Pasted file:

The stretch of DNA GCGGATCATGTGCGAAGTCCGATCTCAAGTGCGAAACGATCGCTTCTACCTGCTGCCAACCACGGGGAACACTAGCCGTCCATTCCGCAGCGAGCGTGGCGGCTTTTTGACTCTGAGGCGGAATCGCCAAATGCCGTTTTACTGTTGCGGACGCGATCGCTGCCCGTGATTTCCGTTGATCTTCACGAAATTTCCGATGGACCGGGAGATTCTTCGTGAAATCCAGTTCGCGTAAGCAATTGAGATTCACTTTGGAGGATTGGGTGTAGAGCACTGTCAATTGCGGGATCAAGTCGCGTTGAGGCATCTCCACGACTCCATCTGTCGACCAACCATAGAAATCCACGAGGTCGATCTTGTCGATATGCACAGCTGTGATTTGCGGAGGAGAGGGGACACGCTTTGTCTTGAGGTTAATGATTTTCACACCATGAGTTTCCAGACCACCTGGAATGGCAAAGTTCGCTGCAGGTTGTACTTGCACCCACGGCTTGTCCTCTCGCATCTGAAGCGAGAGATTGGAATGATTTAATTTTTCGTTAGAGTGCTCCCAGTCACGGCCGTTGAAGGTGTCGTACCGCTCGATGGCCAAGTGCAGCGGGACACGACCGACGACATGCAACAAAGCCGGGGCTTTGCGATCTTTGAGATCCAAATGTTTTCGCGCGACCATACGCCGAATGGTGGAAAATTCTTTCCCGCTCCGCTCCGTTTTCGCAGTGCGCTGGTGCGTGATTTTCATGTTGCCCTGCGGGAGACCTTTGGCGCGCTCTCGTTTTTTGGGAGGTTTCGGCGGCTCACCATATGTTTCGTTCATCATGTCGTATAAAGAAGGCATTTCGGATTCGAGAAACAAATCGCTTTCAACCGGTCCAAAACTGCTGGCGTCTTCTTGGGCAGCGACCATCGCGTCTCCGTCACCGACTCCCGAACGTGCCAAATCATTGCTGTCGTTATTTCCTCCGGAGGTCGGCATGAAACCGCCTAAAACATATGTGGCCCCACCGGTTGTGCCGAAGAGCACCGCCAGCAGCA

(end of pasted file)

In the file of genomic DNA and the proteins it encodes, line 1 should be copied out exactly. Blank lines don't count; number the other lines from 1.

The stretch of DNA GCGGATCATGTGCGAAGTCCGATCTCAAGTGCGAAACGATCGCTTCTACCTGCTGCCAACCACGGGGAACACTAGCCGTCCATTCCGCAGCGAGCGTGGCGGCTTTTTGACTCTGAGGCGGAATCGCCAAATGCCGTTTTACTGTTGCGGACGCGATCGCTGCCCGTGATTTCCGTTGATCTTCACGAAATTTCCGATGGACCGGGAGATTCTTCGTGAAATCCAGTTCGCGTAAGCAATTGAGATTCACTTTGGAGGATTGGGTGTAGAGCACTGTCAATTGCGGGATCAAGTCGCGTTGAGGCATCTCCACGACTCCATCTGTCGACCAACCATAGAAATCCACGAGGTCGATCTTGTCGATATGCACAGCTGTGATTTGCGGAGGAGAGGGGACACGCTTTGTCTTGAGGTTAATGATTTTCACACCATGAGTTTCCAGACCACCTGGAATGGCAAAGTTCGCTGCAGGTTGTACTTGCACCCACGGCTTGTCCTCTCGCATCTGAAGCGAGAGATTGGAATGATTTAATTTTTCGTTAGAGTGCTCCCAGTCACGGCCGTTGAAGGTGTCGTACCGCTCGATGGCCAAGTGCAGCGGGACACGACCGACGACATGCAACAAAGCCGGGGCTTTGCGATCTTTGAGATCCAAATGTTTTCGCGCGACCATACGCCGAATGGTGGAAAATTCTTTCCCGCTCCGCTCCGTTTTCGCAGTGCGCTGGTGCGTGATTTTCATGTTGCCCTGCGGGAGACCTTTGGCGCGCTCTCGTTTTTTGGGAGGTTTCGGCGGCTCACCATATGTTTCGTTCATCATGTCGTATAAAGAAGGCATTTCGGATTCGAGAAACAAATCGCTTTCAACCGGTCCAAAACTGCTGGCGTCTTCTTGGGCAGCGACCATCGCGTCTCCGTCACCGACTCCCGAACGTGCCAAATCATTGCTGTCGTTATTTCCTCCGGAGGTCGGCATGAAACCGCCTAAAACATATGTGGCCCCACCGGTTGTGCCGAAGAGCACCGCCAGCAGCA